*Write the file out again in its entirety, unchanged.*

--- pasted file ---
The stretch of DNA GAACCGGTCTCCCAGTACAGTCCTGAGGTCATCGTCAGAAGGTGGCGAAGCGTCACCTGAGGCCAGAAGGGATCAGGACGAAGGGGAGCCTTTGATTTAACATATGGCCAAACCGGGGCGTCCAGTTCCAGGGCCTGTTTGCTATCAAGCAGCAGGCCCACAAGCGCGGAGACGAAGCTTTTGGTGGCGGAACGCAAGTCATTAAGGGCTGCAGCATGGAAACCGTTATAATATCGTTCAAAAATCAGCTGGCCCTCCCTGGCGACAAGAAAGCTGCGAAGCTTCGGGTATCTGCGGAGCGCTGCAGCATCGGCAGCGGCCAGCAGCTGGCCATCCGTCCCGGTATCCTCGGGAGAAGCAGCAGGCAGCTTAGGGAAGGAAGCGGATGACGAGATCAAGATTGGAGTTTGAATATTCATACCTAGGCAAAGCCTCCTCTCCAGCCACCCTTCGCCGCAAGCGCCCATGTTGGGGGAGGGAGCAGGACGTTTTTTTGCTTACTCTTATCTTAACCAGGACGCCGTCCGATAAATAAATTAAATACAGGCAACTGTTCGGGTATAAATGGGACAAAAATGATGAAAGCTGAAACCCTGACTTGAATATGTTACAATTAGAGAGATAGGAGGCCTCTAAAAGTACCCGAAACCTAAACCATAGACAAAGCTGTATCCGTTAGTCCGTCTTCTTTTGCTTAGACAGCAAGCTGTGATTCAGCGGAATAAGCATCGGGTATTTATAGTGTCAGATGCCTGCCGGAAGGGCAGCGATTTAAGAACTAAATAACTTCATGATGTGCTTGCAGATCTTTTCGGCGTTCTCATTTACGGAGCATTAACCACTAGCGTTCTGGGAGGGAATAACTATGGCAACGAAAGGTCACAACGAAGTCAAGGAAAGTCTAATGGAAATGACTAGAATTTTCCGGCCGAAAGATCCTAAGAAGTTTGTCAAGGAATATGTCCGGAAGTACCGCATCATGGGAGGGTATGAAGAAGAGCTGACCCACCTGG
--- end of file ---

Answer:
The stretch of DNA GAACCGGTCTCCCAGTACAGTCCTGAGGTCATCGTCAGAAGGTGGCGAAGCGTCACCTGAGGCCAGAAGGGATCAGGACGAAGGGGAGCCTTTGATTTAACATATGGCCAAACCGGGGCGTCCAGTTCCAGGGCCTGTTTGCTATCAAGCAGCAGGCCCACAAGCGCGGAGACGAAGCTTTTGGTGGCGGAACGCAAGTCATTAAGGGCTGCAGCATGGAAACCGTTATAATATCGTTCAAAAATCAGCTGGCCCTCCCTGGCGACAAGAAAGCTGCGAAGCTTCGGGTATCTGCGGAGCGCTGCAGCATCGGCAGCGGCCAGCAGCTGGCCATCCGTCCCGGTATCCTCGGGAGAAGCAGCAGGCAGCTTAGGGAAGGAAGCGGATGACGAGATCAAGATTGGAGTTTGAATATTCATACCTAGGCAAAGCCTCCTCTCCAGCCACCCTTCGCCGCAAGCGCCCATGTTGGGGGAGGGAGCAGGACGTTTTTTTGCTTACTCTTATCTTAACCAGGACGCCGTCCGATAAATAAATTAAATACAGGCAACTGTTCGGGTATAAATGGGACAAAAATGATGAAAGCTGAAACCCTGACTTGAATATGTTACAATTAGAGAGATAGGAGGCCTCTAAAAGTACCCGAAACCTAAACCATAGACAAAGCTGTATCCGTTAGTCCGTCTTCTTTTGCTTAGACAGCAAGCTGTGATTCAGCGGAATAAGCATCGGGTATTTATAGTGTCAGATGCCTGCCGGAAGGGCAGCGATTTAAGAACTAAATAACTTCATGATGTGCTTGCAGATCTTTTCGGCGTTCTCATTTACGGAGCATTAACCACTAGCGTTCTGGGAGGGAATAACTATGGCAACGAAAGGTCACAACGAAGTCAAGGAAAGTCTAATGGAAATGACTAGAATTTTCCGGCCGAAAGATCCTAAGAAGTTTGTCAAGGAATATGTCCGGAAGTACCGCATCATGGGAGGGTATGAAGAAGAGCTGACCCACCTGG